“I can join those who are asking for a fair investigation of every crime,” Dzurinda stated, as quoted by the Sme daily, saying that he does not view himself as “standing on the other side of the barricades” even though members of his party are featured in the Gorilla file.
During the January 27 demonstration, some individuals expressed their disgust with the current political environment by throwing bananas, eggs and firecrackers in front of the parliament building. Lehotská told the media that she was sorry for the mess in front of parliament but also expressed regret about the politicians who have caused defilement inside the building.
Lehotská added that parliament now wants to use taxpayers’ money to file a criminal complaint against unknown perpetrators for damage to the building. The secretary of the Parliament Office told the SITA newswire that he had assessed the damage to the parliament building at between €3,000 and €5,000 and that he had no choice but to file a criminal complaint because the law requires him to do so.
Analysts say protest is a warning signal
Political analysts said the protest on January 27 has sent a warning signal to politicians that there is group of young people who disagree strongly with the corrupt practices allegedly described in the Gorilla file and that tension is rising in society.
“One cannot expect there will be 25,000, 50,000 or 100,000 people attending,” Grigorij Mesežnikov, a political scientist and president of the Institute for Public Affairs (IVO) think tank, told The Slovak Spectator. “Yet 5,000 or 10,000 people mean there is a certain potential for disagreement and protest, which should be a warning sign for established political parties so that they avoid being involved in similar cases in the future,” Mesežnikov said.
Juraj Marušiak from the Institute of Political Science of the Slovak Academy of Sciences told The Slovak Spectator that the fact that police officers were not willing to intervene against the demonstrators as they approached parliament is evidence that “their willingness to defend the current political elite is not very strong”. He added that it is also clear that a part of society is ready to consider more radical solutions rather than peaceful protests, saying “this is a new element in Slovak political culture”.
“The political elites are practically clueless. They don’t know how to react to such protests except with the threat of violence or menace. In effect, it resembles the situation before 1989,” Marušiak told The Slovak Spectator. He continued that the immediate reaction by politicians to the protest resembled the so-called normalisation period in Czechoslovakia after the 1968 occupation by Warsaw Pact troops, offering his opinion that Slovak politicians have problems in engaging in dialogue with their political opponents as well as with the general public.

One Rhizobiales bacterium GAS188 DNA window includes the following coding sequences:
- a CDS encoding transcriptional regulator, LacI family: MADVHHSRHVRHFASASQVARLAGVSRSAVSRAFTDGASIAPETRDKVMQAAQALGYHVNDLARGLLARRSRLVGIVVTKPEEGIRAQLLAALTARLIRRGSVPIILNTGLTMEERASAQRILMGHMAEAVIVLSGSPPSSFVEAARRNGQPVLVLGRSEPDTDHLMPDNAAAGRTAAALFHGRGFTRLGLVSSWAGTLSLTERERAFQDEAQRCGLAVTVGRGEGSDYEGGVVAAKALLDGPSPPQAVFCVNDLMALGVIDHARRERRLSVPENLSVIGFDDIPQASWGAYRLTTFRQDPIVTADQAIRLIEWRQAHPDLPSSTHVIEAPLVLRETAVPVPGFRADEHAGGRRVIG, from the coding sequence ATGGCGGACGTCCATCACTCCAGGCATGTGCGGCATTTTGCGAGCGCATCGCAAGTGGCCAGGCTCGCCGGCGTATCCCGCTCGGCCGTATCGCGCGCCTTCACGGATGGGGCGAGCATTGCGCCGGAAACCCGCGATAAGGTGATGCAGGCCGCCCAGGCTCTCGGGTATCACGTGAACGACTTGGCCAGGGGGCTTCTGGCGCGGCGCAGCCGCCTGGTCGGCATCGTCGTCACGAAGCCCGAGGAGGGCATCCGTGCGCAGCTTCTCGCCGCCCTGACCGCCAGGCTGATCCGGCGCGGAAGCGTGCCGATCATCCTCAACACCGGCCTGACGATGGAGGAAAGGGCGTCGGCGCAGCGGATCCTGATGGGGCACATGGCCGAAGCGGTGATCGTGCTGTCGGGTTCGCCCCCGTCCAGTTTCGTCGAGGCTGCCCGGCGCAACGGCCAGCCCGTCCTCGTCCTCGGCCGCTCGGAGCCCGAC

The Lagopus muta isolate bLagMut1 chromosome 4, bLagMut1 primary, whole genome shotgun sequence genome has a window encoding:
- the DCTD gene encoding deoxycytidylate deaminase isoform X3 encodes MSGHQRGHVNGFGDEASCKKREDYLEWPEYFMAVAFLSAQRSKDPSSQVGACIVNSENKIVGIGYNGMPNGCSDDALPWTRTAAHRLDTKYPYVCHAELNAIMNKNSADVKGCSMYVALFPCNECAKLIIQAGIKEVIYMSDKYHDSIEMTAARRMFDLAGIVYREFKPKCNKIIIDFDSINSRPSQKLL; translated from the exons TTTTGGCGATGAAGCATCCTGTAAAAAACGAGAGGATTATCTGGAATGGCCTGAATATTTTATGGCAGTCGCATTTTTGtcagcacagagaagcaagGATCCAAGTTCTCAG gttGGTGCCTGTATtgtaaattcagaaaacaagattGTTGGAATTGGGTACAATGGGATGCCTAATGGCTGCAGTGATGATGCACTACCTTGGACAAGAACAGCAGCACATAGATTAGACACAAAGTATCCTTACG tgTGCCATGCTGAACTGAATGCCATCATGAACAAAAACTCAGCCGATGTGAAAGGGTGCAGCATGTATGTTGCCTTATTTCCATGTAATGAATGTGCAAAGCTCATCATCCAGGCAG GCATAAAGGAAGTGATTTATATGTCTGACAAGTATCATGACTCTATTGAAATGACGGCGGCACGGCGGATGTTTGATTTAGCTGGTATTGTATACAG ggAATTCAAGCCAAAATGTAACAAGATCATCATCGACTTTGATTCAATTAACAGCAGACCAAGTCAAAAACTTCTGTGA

Political scientist Miroslav Kusý told The Slovak Spectator that the Gorilla Protest shows that citizens’ patience has its limits on these kinds of issues and that strong civic pressure will be put on the politicians as a warning.
“The politicians can go only as far as citizens allow them to go,” Kusý stated. “If citizens are passive then it is a pleasure [for politicians] to work in that political arena and benefit from it to the largest degree possible.”
Marušiak noted that the unifying factor among the protesters at present is what he called a ‘negative consensus’ and that those who participated in the demonstration are very heterogeneous, coming from a broad spectrum of the population. But he also said many participants at the first Gorilla demonstration were from the middle class, people who use the internet, adding that when social discontent affects the middle class it qualitatively changes the character of political conflict in Slovakia.
Mesežnikov stated that “many different issues are involved; there is a spontaneous intention to express disagreement, but at the same time there is an effort by so-called alternative political parties to ride the wave of these protests and pick up some political capital.”
As The Slovak Spectator went to press organisers announced that nearly 20,000 individuals had confirmed via Facebook that they planned to attend the protest on February 3 or are considering doing so. Gallová told the media that she expected at least half of those to participate, the SITA newswire reported.
2. Feb 2012 at 0:00 | By Peter Bagin